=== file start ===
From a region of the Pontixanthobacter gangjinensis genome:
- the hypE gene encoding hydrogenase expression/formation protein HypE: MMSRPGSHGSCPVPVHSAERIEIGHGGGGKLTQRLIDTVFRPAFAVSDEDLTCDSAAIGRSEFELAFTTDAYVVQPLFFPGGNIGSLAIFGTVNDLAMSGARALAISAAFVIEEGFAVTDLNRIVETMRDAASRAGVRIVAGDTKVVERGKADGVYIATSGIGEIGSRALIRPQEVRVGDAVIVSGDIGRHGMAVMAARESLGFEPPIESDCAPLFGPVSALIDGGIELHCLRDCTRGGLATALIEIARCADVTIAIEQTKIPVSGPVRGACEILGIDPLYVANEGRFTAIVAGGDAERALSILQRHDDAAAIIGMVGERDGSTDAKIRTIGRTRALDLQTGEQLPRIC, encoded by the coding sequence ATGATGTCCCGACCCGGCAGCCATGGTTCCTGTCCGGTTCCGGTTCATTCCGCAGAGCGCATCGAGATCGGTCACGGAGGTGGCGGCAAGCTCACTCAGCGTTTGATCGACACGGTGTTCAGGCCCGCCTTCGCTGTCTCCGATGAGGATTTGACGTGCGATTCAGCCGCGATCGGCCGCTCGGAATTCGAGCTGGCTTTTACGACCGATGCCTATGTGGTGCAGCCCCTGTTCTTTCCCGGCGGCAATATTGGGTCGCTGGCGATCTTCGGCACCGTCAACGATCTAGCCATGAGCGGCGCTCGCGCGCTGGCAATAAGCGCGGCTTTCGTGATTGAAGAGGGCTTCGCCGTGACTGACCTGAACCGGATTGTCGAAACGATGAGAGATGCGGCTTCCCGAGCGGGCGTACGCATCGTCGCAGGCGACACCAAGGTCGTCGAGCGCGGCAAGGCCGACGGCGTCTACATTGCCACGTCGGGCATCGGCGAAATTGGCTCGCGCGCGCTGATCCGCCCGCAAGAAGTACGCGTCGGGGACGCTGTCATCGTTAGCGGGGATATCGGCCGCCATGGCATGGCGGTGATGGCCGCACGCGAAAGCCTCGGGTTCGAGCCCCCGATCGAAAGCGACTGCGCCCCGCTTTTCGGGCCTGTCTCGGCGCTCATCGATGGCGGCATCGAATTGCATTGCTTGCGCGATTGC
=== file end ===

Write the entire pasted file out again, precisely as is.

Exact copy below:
From a region of the Pontixanthobacter gangjinensis genome:
- the hypE gene encoding hydrogenase expression/formation protein HypE: MMSRPGSHGSCPVPVHSAERIEIGHGGGGKLTQRLIDTVFRPAFAVSDEDLTCDSAAIGRSEFELAFTTDAYVVQPLFFPGGNIGSLAIFGTVNDLAMSGARALAISAAFVIEEGFAVTDLNRIVETMRDAASRAGVRIVAGDTKVVERGKADGVYIATSGIGEIGSRALIRPQEVRVGDAVIVSGDIGRHGMAVMAARESLGFEPPIESDCAPLFGPVSALIDGGIELHCLRDCTRGGLATALIEIARCADVTIAIEQTKIPVSGPVRGACEILGIDPLYVANEGRFTAIVAGGDAERALSILQRHDDAAAIIGMVGERDGSTDAKIRTIGRTRALDLQTGEQLPRIC, encoded by the coding sequence ATGATGTCCCGACCCGGCAGCCATGGTTCCTGTCCGGTTCCGGTTCATTCCGCAGAGCGCATCGAGATCGGTCACGGAGGTGGCGGCAAGCTCACTCAGCGTTTGATCGACACGGTGTTCAGGCCCGCCTTCGCTGTCTCCGATGAGGATTTGACGTGCGATTCAGCCGCGATCGGCCGCTCGGAATTCGAGCTGGCTTTTACGACCGATGCCTATGTGGTGCAGCCCCTGTTCTTTCCCGGCGGCAATATTGGGTCGCTGGCGATCTTCGGCACCGTCAACGATCTAGCCATGAGCGGCGCTCGCGCGCTGGCAATAAGCGCGGCTTTCGTGATTGAAGAGGGCTTCGCCGTGACTGACCTGAACCGGATTGTCGAAACGATGAGAGATGCGGCTTCCCGAGCGGGCGTACGCATCGTCGCAGGCGACACCAAGGTCGTCGAGCGCGGCAAGGCCGACGGCGTCTACATTGCCACGTCGGGCATCGGCGAAATTGGCTCGCGCGCGCTGATCCGCCCGCAAGAAGTACGCGTCGGGGACGCTGTCATCGTTAGCGGGGATATCGGCCGCCATGGCATGGCGGTGATGGCCGCACGCGAAAGCCTCGGGTTCGAGCCCCCGATCGAAAGCGACTGCGCCCCGCTTTTCGGGCCTGTCTCGGCGCTCATCGATGGCGGCATCGAATTGCATTGCTTGCGCGATTGC